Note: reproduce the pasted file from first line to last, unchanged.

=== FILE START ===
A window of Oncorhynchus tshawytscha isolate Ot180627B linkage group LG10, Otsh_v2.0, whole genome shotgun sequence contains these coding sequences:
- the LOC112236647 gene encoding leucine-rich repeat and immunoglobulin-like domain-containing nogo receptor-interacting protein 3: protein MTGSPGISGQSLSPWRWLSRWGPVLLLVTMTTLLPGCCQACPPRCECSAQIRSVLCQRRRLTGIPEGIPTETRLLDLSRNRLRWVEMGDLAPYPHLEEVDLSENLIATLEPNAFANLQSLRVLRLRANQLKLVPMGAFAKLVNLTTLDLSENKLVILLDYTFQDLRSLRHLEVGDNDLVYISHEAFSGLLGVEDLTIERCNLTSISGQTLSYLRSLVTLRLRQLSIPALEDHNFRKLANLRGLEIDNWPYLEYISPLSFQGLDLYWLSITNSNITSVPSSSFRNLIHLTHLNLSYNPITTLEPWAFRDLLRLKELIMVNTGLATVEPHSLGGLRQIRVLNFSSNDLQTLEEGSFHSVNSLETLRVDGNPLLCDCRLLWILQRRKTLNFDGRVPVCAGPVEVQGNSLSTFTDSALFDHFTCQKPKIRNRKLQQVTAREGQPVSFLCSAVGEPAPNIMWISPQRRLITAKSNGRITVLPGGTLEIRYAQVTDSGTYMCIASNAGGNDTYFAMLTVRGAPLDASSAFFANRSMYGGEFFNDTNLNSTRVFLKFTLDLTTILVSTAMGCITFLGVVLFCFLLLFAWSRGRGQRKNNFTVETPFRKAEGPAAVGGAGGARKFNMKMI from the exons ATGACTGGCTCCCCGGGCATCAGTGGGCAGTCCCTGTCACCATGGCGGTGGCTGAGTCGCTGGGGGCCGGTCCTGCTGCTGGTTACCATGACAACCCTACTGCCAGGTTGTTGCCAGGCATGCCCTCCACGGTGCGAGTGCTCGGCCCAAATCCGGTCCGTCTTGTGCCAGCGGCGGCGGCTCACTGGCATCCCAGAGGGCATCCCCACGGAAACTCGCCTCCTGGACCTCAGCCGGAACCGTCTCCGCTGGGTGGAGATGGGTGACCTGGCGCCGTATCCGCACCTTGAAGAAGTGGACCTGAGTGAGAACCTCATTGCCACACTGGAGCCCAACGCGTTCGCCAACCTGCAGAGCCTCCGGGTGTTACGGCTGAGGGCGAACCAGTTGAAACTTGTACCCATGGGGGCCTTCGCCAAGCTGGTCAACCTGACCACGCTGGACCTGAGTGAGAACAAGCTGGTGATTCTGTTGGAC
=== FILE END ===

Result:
A window of Oncorhynchus tshawytscha isolate Ot180627B linkage group LG10, Otsh_v2.0, whole genome shotgun sequence contains these coding sequences:
- the LOC112236647 gene encoding leucine-rich repeat and immunoglobulin-like domain-containing nogo receptor-interacting protein 3: protein MTGSPGISGQSLSPWRWLSRWGPVLLLVTMTTLLPGCCQACPPRCECSAQIRSVLCQRRRLTGIPEGIPTETRLLDLSRNRLRWVEMGDLAPYPHLEEVDLSENLIATLEPNAFANLQSLRVLRLRANQLKLVPMGAFAKLVNLTTLDLSENKLVILLDYTFQDLRSLRHLEVGDNDLVYISHEAFSGLLGVEDLTIERCNLTSISGQTLSYLRSLVTLRLRQLSIPALEDHNFRKLANLRGLEIDNWPYLEYISPLSFQGLDLYWLSITNSNITSVPSSSFRNLIHLTHLNLSYNPITTLEPWAFRDLLRLKELIMVNTGLATVEPHSLGGLRQIRVLNFSSNDLQTLEEGSFHSVNSLETLRVDGNPLLCDCRLLWILQRRKTLNFDGRVPVCAGPVEVQGNSLSTFTDSALFDHFTCQKPKIRNRKLQQVTAREGQPVSFLCSAVGEPAPNIMWISPQRRLITAKSNGRITVLPGGTLEIRYAQVTDSGTYMCIASNAGGNDTYFAMLTVRGAPLDASSAFFANRSMYGGEFFNDTNLNSTRVFLKFTLDLTTILVSTAMGCITFLGVVLFCFLLLFAWSRGRGQRKNNFTVETPFRKAEGPAAVGGAGGARKFNMKMI from the exons ATGACTGGCTCCCCGGGCATCAGTGGGCAGTCCCTGTCACCATGGCGGTGGCTGAGTCGCTGGGGGCCGGTCCTGCTGCTGGTTACCATGACAACCCTACTGCCAGGTTGTTGCCAGGCATGCCCTCCACGGTGCGAGTGCTCGGCCCAAATCCGGTCCGTCTTGTGCCAGCGGCGGCGGCTCACTGGCATCCCAGAGGGCATCCCCACGGAAACTCGCCTCCTGGACCTCAGCCGGAACCGTCTCCGCTGGGTGGAGATGGGTGACCTGGCGCCGTATCCGCACCTTGAAGAAGTGGACCTGAGTGAGAACCTCATTGCCACACTGGAGCCCAACGCGTTCGCCAACCTGCAGAGCCTCCGGGTGTTACGGCTGAGGGCGAACCAGTTGAAACTTGTACCCATGGGGGCCTTCGCCAAGCTGGTCAACCTGACCACGCTGGACCTGAGTGAGAACAAGCTGGTGATTCTGTTGGAC